Isabelle Thompson reviews Collecting the Data by Mat Riches (Red Squirrel Press, 2023)
These poems playfully explore human life, both generally and in terms of one human being’s journey through this world. Riches’ playfulness makes for a poetry which is warm and big-hearted, looking at what it means to grow up, love, and let go.
Some of the less personal poems come early on in the pamphlet, and exploit humour to examine the human condition. The poem which opens the sequence, ‘A Short Survey’, plays with the language of questionnaires in order to light-heartedly probe an imaginary subject’s existential concerns:
How much do you agree or disagree
with the answers you’ve been given to date?
Please rank the thoughts contained inside your head
in order of importance to yourself.
Place on a scale of zero to ten
how much you want tomorrow to happen.
The poem’s experimentation with language and wordplay allows it to ask big questions while remaining fun and bright. Meanwhile, ‘Now that the Arecibo Telescope Has Closed Down…’ offers a humorous monologue from humanity to the unresponsive aliens for whom the Arecibo message was designed (this was a 1974 interstellar radio message carrying basic information about humanity). “It feels like we’re stuck on one tick / in a galactic WhatsApp group”, laments the speaker, before going on to ask why there has been “No spam mail / selling a cosmic penis extension”.
However, most of the poems in this pamphlet focus on a single life – on one man’s childhood, fatherhood and marriage, and on what it means to love and lose. Two poems which tenderly touch on childhood memories are ‘Two and a Half Men in a Boat’ and ‘Riches’. In the former, three generations are tied together through the act of fishing:
are threaded through the three generations
like filament down the guides of our rods.
Characteristically, this poem ends on a pun: “we eat the Sunblest lunch Mum made us, / and wait for something to bite.” In ‘Riches’, the title forms the double entendre, riffing off the poet’s name. The speaker recalls the purchase of a new family car, and remembers how he sat on his parent’s lap as “we reverse-parked it, my feet / pressing on your feet in the dark.” The focus of these poems is squarely on a moment of human connection and warmth.
Riches’ playfulness makes for a poetry which is warm and big-hearted, looking at what it means to grow up, love, and let go
Other poems describe the process of growing up. ‘Summer Job’, for example, details the speaker’s first experience of employment – a summer job working under his father. Most pertinently, the poem explores the young man’s changing view of his parent:
For the long twelve minutes to the workshop,
I watched you change from being Dad
to the Guv’nor at the last left turn.
As with the majority of poems in Collecting the Data, human relationships are central.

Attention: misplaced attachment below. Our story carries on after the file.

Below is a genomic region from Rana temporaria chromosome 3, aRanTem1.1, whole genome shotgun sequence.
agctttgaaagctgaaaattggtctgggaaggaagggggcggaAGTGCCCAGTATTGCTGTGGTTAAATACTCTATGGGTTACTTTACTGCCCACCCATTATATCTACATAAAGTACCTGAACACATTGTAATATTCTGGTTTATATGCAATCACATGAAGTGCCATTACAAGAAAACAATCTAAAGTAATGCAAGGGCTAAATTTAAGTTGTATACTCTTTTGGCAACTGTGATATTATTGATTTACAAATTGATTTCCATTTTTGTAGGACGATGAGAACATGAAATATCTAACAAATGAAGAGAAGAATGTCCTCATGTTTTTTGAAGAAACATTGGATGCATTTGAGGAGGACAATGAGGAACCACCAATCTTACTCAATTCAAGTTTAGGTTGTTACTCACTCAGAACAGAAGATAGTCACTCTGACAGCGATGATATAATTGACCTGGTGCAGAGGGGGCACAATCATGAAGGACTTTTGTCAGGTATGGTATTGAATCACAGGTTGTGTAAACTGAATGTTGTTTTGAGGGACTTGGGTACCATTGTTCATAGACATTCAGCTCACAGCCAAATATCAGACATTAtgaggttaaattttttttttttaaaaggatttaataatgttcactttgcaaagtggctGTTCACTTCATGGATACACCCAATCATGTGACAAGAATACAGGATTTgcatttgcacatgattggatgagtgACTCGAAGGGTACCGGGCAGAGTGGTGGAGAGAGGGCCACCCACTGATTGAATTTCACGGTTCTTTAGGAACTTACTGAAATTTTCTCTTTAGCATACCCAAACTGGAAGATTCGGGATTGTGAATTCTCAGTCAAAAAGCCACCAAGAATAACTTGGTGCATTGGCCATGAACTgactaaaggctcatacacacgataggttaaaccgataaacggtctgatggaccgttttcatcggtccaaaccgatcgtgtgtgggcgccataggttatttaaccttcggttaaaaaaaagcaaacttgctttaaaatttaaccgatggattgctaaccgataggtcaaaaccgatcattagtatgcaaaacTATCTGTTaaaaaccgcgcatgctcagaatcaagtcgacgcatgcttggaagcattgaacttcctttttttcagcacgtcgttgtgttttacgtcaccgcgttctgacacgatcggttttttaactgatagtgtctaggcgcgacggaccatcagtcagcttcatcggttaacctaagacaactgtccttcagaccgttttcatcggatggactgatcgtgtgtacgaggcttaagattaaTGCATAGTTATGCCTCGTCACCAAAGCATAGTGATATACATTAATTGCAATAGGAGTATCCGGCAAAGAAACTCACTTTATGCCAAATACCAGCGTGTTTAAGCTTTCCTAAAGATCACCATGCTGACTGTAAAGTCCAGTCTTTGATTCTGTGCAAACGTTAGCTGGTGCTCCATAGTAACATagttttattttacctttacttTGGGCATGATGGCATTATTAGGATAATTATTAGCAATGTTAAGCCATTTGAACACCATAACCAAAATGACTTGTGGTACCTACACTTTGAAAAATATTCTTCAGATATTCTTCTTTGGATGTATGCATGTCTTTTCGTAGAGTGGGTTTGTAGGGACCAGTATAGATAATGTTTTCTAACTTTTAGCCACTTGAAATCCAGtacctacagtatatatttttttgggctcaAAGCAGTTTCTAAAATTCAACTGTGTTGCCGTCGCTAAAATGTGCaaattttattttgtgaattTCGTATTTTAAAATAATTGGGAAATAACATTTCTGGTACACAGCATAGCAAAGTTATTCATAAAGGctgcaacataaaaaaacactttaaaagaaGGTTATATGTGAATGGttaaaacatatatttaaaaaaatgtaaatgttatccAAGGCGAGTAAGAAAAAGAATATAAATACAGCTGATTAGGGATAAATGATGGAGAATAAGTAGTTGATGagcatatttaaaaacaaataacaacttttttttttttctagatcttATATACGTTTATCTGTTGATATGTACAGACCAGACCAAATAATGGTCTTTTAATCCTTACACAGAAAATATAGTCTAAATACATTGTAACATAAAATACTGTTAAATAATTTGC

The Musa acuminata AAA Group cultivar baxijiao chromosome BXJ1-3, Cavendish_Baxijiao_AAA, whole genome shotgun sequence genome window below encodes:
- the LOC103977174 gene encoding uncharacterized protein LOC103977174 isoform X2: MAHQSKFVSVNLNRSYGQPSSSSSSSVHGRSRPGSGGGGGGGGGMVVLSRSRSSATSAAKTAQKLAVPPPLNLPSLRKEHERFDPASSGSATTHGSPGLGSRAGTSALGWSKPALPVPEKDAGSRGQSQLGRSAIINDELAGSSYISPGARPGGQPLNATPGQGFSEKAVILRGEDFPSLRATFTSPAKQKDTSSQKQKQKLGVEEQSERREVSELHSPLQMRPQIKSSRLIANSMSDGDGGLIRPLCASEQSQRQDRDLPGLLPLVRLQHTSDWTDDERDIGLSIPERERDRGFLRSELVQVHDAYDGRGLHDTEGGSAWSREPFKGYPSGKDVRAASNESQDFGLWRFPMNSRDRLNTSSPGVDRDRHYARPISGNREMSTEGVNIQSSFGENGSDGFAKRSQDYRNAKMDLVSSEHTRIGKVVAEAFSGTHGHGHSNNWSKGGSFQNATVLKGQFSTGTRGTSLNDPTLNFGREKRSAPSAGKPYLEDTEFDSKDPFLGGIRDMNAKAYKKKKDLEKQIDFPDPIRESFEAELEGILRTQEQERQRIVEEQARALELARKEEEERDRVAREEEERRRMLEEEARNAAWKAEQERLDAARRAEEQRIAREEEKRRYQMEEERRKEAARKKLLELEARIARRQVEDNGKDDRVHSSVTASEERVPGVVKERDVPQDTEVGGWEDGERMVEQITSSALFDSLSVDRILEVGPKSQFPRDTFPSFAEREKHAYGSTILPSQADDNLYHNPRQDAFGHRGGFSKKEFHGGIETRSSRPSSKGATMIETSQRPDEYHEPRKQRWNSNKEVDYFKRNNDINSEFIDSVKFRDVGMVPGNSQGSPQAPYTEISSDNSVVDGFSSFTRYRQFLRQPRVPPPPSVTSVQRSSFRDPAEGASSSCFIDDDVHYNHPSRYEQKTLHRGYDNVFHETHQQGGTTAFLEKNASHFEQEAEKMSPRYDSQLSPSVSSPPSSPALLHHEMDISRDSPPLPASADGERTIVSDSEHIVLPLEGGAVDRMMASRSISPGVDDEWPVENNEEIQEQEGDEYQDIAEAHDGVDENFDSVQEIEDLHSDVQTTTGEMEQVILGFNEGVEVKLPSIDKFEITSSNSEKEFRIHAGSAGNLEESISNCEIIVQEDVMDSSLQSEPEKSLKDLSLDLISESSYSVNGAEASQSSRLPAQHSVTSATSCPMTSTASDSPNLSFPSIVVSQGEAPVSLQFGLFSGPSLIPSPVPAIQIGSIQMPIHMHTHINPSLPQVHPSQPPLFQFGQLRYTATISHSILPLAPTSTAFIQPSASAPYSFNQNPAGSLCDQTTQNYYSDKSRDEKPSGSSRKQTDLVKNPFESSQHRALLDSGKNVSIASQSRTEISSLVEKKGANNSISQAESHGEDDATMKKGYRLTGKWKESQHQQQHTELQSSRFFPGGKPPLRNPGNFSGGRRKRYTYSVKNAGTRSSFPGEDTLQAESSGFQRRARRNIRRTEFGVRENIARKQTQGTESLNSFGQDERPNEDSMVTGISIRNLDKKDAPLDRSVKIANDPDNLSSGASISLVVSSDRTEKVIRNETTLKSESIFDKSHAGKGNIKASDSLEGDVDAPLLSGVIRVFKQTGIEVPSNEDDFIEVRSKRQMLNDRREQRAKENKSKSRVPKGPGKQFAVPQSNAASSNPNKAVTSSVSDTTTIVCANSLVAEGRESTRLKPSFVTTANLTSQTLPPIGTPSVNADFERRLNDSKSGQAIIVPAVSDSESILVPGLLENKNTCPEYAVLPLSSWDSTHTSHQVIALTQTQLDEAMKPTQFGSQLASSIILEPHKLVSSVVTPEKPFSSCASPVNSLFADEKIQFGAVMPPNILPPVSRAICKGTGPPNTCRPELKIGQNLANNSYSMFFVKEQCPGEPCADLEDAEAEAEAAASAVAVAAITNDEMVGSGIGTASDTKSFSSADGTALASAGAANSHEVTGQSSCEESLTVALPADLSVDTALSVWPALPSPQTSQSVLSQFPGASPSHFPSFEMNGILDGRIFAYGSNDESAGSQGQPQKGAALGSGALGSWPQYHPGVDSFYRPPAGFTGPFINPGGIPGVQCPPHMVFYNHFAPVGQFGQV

Perhaps inevitably, bereavement and loss are also key preoccupations, namely the loss of the speaker’s father. ‘Clearing Dad’s Shed’ describes a son removing tools from his late father’s shed:
The long drive back is spent blaming:
him for not showing me their uses,
me for not asking him.
‘Ever Given’ poignantly compares the blocking of the Suez Canal by the Ever Given container ship with “the bed / my dad built for me forty years ago”, which becomes stuck as it is manoeuvred downstairs. When the bed is unjammed and driven away, the speaker tells us: “I swear it wasn’t anything more than salt / from a fast-cooling sweat stinging my eyes”.
Riches’ own role as a parent is also considered with wit and affection. ‘Sponsorship Opportunity’ sees the speaker pledge money for his “chatterbox child” to undertake a sponsored silence, while pledging to face his own personal challenge of “doing the opposite / for a day”. In ‘Half Term at Longleat Safari Park’ the speaker compares himself to a monkey: “he was just trying to amuse his kid. / I can recognise myself in that.”
These are poems that look at life at once deeply and humorously
A particularly layered, moving and playful poem holds awareness of mortality in one hand with love for a spouse in the other. ‘Trajectory’ tells two stories:
My wife has never heard the story about
that time I nearly died when swinging my bike
across the road […]
So says the speaker, before going on to tell us that “[m]y wife and I met that time I said ‘Fuck it’ / and went for ‘just one drink’ in town with mates.” Two chances that could have gone either way have made a man who looks “both ways at the lights a hundred times / but can’t say no to ‘one more for the road’”:
It doesn’t help much that during our clashes
over the future I fail to explain
the value in not always knowing
what’s coming towards you.
Collecting the Data ends on the beautiful poem ‘Goliath’. Here, skimming a stone on a beach becomes an act of letting go, of accepting mortality and loss:
Take careful aim, wind up
like a slingshot. Let go.
Then watch each brief puncture
of the incoming tide
and step away.
These are poems that look at life at once deeply and humorously. With playfulness and compassion, they are unafraid of probing the darkest places, but are always prepared to turn on the light.
Isabelle Thompson holds an MA in creative writing from Bath Spa University. She has been published or has work forthcoming in a range of magazines including The Interpreter’s House, Stand and The New Welsh Review. She was the winner of the 2022 Poets and Players Competition and a runner up in the 2021 Mslexia Poetry Competition. She tweets @IzzyWithTheCats.